Tag Archives: Sergio Leone

Pop!: The Good, the Bad and the Ugly

Edited

There’s an earthen quality to way Sergio Leone understands location that is almost otherworldly. The mood, the atmosphere, the sense of a place; they all seep up from the cracks, and he strangles you with it. Everything about the characters and the conflict is just laid out plainly and honestly on the screen in a sort of pure cinema we really didn’t see in genre works in the mid ’60s (horror excepted, and also, notably, the other great genre of the Italians in the ’60s). The sand doesn’t just exist; it hoarsely croaks, it robustly swallows, it does a stalwart, omnipresent, Herculean take-over of the entire event of the narrative and coats everything in a throaty sort of impact that cinema rarely attempts. We aren’t just watching sand. We’re rasping our voices. We’re searching for water. We’re drying out as we sit, welcoming each bead of sweat like an old friend to be ravenously devoured.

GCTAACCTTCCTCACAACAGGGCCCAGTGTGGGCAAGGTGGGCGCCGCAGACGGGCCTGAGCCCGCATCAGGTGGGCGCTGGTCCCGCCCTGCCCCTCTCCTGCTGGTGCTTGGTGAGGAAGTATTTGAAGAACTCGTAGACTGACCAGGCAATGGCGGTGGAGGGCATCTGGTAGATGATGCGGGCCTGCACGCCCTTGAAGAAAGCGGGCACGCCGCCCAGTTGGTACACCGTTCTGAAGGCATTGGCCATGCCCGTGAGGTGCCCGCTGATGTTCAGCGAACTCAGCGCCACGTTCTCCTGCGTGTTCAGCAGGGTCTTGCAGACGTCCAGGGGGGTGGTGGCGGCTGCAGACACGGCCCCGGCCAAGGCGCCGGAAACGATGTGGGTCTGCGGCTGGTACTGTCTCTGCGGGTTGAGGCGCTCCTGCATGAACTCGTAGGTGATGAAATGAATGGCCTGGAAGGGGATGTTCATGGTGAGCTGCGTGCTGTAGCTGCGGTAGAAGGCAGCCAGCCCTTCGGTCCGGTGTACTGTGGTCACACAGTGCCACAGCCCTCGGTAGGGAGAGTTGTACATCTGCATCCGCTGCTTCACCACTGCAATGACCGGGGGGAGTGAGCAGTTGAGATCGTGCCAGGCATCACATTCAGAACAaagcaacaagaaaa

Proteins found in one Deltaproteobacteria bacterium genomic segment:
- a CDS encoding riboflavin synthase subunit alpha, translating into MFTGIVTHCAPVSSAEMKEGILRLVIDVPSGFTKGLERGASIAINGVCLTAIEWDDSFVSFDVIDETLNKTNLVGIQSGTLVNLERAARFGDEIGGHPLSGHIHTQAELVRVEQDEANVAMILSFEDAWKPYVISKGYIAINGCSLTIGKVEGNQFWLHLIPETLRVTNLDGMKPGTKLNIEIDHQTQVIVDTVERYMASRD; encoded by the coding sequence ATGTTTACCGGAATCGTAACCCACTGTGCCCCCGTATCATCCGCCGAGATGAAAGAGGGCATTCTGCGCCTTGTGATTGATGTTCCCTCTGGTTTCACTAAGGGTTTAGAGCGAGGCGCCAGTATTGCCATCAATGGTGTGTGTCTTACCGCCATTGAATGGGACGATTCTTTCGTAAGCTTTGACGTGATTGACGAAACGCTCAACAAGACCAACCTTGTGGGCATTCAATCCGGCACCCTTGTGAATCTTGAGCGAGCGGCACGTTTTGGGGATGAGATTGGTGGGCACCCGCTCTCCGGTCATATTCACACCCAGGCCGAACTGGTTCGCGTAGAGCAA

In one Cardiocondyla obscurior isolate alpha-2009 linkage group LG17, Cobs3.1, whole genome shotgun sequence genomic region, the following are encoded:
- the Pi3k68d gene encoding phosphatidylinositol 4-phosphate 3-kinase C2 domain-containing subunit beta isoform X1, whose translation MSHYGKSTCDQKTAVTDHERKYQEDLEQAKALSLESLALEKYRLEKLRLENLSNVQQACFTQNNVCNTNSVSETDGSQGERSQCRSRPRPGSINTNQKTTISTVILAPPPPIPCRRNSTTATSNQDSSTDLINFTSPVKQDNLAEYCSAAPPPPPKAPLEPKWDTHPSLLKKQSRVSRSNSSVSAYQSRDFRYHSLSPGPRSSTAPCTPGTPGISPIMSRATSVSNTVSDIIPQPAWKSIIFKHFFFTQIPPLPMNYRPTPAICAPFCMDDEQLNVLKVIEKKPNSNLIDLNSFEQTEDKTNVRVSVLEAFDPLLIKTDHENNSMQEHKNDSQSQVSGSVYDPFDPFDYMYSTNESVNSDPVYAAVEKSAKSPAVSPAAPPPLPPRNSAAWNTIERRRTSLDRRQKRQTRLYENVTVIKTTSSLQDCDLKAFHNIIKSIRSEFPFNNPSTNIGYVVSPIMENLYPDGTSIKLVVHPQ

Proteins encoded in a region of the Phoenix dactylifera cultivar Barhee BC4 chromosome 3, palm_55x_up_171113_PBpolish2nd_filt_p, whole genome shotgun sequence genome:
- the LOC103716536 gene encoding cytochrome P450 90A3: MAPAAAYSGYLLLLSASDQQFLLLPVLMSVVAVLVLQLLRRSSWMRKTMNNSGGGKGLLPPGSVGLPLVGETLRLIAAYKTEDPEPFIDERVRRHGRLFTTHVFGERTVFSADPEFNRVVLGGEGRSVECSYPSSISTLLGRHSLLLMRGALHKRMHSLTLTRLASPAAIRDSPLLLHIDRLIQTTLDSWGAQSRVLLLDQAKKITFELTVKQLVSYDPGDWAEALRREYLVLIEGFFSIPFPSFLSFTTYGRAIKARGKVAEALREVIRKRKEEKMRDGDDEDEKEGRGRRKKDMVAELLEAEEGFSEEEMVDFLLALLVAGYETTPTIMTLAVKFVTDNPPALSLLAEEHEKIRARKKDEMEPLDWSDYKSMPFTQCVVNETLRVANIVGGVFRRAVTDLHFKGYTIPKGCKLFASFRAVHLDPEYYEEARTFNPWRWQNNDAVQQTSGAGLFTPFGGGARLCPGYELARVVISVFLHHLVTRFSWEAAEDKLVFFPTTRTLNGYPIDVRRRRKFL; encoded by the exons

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Film Favorites: Once Upon a Time in the West

Edited

The opening stage sets the stage for Sergio Leone’s theatrical, consciously and deliberately constructed, even artificial masterpiece of a Western. It moves like molasses , constantly threatening to standstill yet always moving forward with propulsive energy. And it drags us with it, slowly but surely observing three nameless ghouls waiting, waiting, and waiting. For what? Well we’re waiting for that too, something that will arrive on a cue we don’t yet know will come and which will literally step foot onto Leone’s cinematic canvas. And Leone, ever the professional, seems to have planned his opening stroke for hours. It’s excruciating, a perfect reflection of the suspense of everyday life found in the Old West, the feeling that you were always waiting to kill someone or be killed, or both, but you never knew when or even why.
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